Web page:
Statistical Physics II(2.0 credits)
|Course Type||:||Basic Specialized Courses|
|Course Name||:||Fundamental and Applied Physics|
|Starts 1||:||3 Autumn Semester|
|Lecturer||:||John A. WOJDYLO Designated Professor|
|This unit is the first half of a full-year course. After learning the mathematical structure of thermodynamics and why thermodynamics works ‒ with many examples of systems beyond the ideal gas -- students are introduced to
equilibrium statistical mechanics, which describes the equilibrium conditions of systems consisting of a large number of particles. Applications are considered in condensed matter physics, solid state physics, cosmology, chemistry,
materials science and biology. Problem-solving is an integral part of the course: students should attend fortnightly tutorials (Physics Tutorial III) where they will discuss many of the assignment questions and receive hints for
solutions. Weaker students are particularly encouraged to attend tutorials and submit assignments. This semester students are thoroughly prepared for quantum statistical mechanics in SP3 next semester. It is recommended that students take Quantum Mechanics II concurrently.
At the end of Statistical Physics III next semester students will be adequately prepared with regards to their knowledge of statistical mechanics and thermodynamics to undertake further studies in S-lab, R-lab, TB-lab, E-lab,
H-lab, QG-lab and other, including experimental, labs in both the Department of Physics and Department of Applied Physics, as well as chemistry and computational biology labs at Nagoya University. A knowledge of statistical
mechanics (quantum and classical) is essential for students interested in experimental physics, theoretical physics, chemistry and mathematical biology.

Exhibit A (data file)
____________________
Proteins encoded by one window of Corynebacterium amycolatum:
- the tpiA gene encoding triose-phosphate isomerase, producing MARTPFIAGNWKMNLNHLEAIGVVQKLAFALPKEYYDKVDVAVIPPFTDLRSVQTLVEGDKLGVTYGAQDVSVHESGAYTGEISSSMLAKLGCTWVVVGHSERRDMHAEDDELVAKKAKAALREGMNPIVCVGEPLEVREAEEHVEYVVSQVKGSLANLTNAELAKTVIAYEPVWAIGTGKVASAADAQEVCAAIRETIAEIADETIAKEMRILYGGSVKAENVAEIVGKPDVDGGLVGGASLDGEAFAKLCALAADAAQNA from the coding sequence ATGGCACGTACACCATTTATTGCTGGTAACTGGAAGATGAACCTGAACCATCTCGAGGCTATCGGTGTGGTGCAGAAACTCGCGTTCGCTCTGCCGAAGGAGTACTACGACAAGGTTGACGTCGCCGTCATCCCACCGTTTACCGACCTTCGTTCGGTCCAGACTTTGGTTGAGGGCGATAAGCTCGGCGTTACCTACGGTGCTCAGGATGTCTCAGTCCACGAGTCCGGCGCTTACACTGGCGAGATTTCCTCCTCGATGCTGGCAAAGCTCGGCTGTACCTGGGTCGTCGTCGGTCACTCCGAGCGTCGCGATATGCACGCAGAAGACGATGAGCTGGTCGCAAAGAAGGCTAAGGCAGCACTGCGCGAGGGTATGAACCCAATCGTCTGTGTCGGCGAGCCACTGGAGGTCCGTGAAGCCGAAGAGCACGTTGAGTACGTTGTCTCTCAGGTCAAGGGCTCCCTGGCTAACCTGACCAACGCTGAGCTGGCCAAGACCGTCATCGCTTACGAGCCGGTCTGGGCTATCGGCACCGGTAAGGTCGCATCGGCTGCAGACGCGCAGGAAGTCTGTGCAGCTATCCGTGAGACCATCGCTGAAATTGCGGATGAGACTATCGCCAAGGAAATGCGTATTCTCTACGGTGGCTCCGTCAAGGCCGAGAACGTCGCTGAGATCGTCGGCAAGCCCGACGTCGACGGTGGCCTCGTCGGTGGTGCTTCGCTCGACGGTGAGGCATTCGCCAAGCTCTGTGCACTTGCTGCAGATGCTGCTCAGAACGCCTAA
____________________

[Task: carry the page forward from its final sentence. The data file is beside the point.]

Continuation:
|Quantum Mechanics II; Physics Tutorial III; Statistical Physics III (next semester). It is strongly advised that students concurrently enroll in Physics Tutorial III.|
|1. Callen, H., Thermodynamics and an Introduction to Thermostatistics, 2nd ed.,Wiley, 1985. (The central textbook
in this course. Japanese translation has fewer typographical errors.)
2. Reif, F., Fundamentals of Statistical and Thermal Physics, McGraw-Hill, 1965.
Many copies of the textbooks are available in the G30 section of the Science Library.
|1. Kittel, C., Elementary Statistical Physics, Dover, 2004. Highly recommended. Cheap to buy.
2. Kittel, C. and Kroemer, H., Thermal Physics, W.H. Freeman. (Try as alternative.)
3. Zemansky, M.W. and Dittman, R.H., Heat and Thermodynamics, An Intermediate Textbook, McGraw-Hill, 1992.
(Excellent for empirical basis of thermodynamics.)
4. Blundell, S. and Blundell, K., Concepts in Thermal Physics, 2nd Ed., Oxford University Press, 2010. (Elementary
explanations. Try this as an alternative. Many copies available in the library.)
5. Huang, K., Statistical Mechanics, Wiley. (Advanced reference.)
6. Landau, L.D. and Lifshitz, E.M., Statistical Physics, Part I, by E.M. Lifshitz and L.P.
Pitaevskii, Pergamon Press. (A classicbook: thorough, advanced treatment.)
|Attendance: 5%; Weekly quizzes or other written assessment: 30%; Midterm exam: 32.5%; Final Exam: 32.5%
The “Absent” grade is reserved for students who withdraw by November 16. Unless there are exceptional
circumstances, after that day, a letter grade will be awarded based on marks earned from all assessment during the semester.